The fight is on with Dallas’ new flow control law.
The National Solid Wastes Management Association (NSWMA), Waste Management Inc., Republic Services Inc. and other parties filed a suit against the city in U.S. District Court to stop the city’s new legislation implementing of flow control.
The next step is scheduled for Dec. 15 when there will be a hearing before a federal judge to consider a preliminary injunction against the law, scheduled to take effect Jan. 2.
The suit calls flow control “an anti-free-enterprise action by the city that is contrary to both state and federal law.”
“It is clear from the history of this ordinance that its sole purpose is to generate revenue, and not to address any health or safety issues or any other problem with the recycling or disposal of commercial waste in the city,” said NSWMA attorney Jim Harris of the law firm Thompson & Knight, in a news release.
In an interview response to the suit, Mary Nix, Dallas director of sanitation, said, “The city has carefully studied the court cases involving flow control laws before enacting its own ordinance. The city believes its ordinance is valid and will defend it vigorously.”
The city would not comment further. Dallas has a section of its website devoted to the flow control issue. As part of it the city says, “Flow control is consistent with the city of Dallas’ objective to conduct its operations in an environmentally sustainable way and to be a leader and innovator in environmental management.”
David Biderman, general counsel for NSWMA, has seen a variety of flow control cases over the years. While in his view the grab for revenue makes it similar to other cases, other aspects make this legal challenge different. “We’re not arguing that it violates the Commerce Clause,” which in the past has made it unconstitutional, he says in an interview. “Instead, our principal claims involve violations of Dallas franchisee rights under state and federal constitutional provisions, including the impairment of contracts, and our concern about how the law would likely end recycling in Dallas because of the way it’s written.”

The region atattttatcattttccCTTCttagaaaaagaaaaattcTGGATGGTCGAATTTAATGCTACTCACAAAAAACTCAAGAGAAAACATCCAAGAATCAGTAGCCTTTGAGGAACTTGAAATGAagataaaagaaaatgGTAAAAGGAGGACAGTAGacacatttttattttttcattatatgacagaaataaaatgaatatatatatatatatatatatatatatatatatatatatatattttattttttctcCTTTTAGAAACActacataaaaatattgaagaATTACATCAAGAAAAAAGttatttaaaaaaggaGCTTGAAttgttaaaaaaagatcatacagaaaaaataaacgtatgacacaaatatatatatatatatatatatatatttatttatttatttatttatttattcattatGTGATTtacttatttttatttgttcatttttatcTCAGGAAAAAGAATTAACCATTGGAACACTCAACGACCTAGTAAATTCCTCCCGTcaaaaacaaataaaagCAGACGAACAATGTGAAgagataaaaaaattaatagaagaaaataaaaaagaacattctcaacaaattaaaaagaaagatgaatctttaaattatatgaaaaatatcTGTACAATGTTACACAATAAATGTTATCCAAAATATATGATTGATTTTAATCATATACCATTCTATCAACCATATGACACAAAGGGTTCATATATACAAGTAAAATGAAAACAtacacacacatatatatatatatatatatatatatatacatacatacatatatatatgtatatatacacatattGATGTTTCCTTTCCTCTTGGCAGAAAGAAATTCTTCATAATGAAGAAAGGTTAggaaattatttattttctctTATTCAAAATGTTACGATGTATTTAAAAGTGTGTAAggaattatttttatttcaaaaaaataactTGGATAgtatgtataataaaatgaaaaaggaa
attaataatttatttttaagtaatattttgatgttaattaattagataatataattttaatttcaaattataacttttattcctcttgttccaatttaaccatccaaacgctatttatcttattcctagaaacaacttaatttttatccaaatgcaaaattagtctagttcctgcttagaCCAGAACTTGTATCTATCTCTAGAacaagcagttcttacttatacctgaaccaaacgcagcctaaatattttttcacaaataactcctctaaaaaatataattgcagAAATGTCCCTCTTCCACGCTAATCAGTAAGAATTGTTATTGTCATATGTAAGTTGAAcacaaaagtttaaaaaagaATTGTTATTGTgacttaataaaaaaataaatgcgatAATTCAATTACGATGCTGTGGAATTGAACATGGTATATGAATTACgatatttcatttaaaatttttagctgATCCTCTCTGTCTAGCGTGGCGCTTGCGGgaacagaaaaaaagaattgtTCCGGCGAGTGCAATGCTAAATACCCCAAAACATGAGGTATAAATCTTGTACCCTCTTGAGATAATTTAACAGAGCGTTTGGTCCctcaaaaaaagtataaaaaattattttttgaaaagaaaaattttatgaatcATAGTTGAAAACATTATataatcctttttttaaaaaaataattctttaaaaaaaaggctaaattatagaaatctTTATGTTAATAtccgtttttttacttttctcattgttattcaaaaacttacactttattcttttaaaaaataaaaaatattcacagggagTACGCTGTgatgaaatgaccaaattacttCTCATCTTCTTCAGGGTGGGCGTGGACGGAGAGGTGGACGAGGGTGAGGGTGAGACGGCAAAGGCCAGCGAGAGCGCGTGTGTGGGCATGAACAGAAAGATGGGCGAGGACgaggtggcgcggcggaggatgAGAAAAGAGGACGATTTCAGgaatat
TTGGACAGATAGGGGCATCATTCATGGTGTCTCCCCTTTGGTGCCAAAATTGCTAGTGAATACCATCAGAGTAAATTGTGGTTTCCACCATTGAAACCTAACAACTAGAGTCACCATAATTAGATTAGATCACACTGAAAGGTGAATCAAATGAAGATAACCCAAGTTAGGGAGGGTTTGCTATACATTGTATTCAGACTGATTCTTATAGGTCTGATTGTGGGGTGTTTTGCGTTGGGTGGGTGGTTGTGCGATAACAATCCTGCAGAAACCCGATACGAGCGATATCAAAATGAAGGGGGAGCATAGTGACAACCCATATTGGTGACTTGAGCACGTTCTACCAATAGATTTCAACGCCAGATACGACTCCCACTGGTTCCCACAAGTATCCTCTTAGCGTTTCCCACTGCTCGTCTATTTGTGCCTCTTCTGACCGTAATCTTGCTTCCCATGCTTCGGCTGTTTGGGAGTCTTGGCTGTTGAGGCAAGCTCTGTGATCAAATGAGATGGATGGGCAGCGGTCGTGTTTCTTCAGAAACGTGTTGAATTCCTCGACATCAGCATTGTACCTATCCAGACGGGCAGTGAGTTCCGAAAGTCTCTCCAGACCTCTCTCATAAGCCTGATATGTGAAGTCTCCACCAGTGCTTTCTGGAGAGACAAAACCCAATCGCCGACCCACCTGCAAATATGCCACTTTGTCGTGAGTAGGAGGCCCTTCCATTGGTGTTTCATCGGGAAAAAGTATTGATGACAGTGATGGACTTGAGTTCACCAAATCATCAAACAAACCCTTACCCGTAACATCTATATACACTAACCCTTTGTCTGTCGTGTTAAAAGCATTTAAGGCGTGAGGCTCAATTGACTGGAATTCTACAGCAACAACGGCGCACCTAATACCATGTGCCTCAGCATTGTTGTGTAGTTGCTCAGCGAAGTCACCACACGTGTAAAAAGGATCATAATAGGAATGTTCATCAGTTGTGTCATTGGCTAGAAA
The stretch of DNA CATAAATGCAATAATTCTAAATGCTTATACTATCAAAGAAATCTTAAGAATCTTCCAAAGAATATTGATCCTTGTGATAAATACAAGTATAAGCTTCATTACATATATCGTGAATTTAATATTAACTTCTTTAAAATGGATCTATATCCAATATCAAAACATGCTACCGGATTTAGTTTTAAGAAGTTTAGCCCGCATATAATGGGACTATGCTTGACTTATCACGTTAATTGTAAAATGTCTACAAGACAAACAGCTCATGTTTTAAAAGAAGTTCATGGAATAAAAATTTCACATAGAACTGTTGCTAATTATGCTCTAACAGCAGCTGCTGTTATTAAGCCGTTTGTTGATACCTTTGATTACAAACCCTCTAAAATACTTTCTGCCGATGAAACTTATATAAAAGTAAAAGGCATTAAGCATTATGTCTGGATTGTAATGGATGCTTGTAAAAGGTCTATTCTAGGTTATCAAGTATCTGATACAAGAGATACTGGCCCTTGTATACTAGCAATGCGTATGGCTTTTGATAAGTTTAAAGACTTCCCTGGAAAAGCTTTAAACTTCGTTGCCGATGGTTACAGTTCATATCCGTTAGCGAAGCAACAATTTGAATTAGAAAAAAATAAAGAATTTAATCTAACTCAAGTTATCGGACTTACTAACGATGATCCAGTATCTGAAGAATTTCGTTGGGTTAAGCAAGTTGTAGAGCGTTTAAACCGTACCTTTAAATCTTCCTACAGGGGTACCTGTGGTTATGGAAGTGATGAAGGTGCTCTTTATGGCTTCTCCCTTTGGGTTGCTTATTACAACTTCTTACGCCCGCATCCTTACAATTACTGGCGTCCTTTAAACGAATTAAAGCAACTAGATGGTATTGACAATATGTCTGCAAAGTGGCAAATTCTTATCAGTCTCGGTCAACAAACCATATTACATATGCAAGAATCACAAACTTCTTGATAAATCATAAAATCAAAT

He says the law includes all solid waste except for loads that are “solely” recyclable material. That means if there’s even a little residue of waste the load has to go to the city’s McCommas Bluff facility “where it will be landfilled instead of what happens to it now, where it’s processed for recycling,” he says. He calls that a “monumental” obstacle to recycling.
While Dallas has said that it plans to recycle the material and a company, Organic Energy Corp., has proposed building a recycling facility toward that end, Biderman says with the 1.3 million tons Dallas annually brings in to the landfill, “It’s our belief the city council could do that now. They don’t need to get flow control to justify building that facility.”
The flow control ordinance would require commercial trash haulers to dispose of all solid waste at Dallas’ single landfill on the southern edge of the city.
“This ordinance also would rewrite long-term contracts the haulers have with the city that allow them to get the best deal for their customers by using competing landfills and other existing recycling facilities,” said Tom Brown, chairman of the NSWMA Texas chapter. “The city is rewriting the contracts to create a monopoly at the McCommas Bluff landfill so it can address budget shortfalls. The law doesn’t allow the city to renege on a deal just because of tough economic times.”
The law affects commercial and industrial waste; the city already collects residential waste and takes it to the McCommas landfill. The city’s tipping fee at McCommas is $21.50 a ton. Dallas operates the Bachman transfer station at the city’s northern end and will lower the fee there to $36 a ton from $47 a ton, the city said in an e-mail.
Besides NSWMA, other parties filing the complaint were Bluebonnet Waste Control Inc., IESI TX Corp., Republic Waste Services of Texas Ltd., Allied Waste System Inc., Camelt Landfill TX LP, Waste Management of Texas Inc., WM Recycle America LLC and Businesses Against Flow Control.
Biderman says regardless of the outcome of the Dec. 15 hearing, he expects the case to be appealed and to go on for years.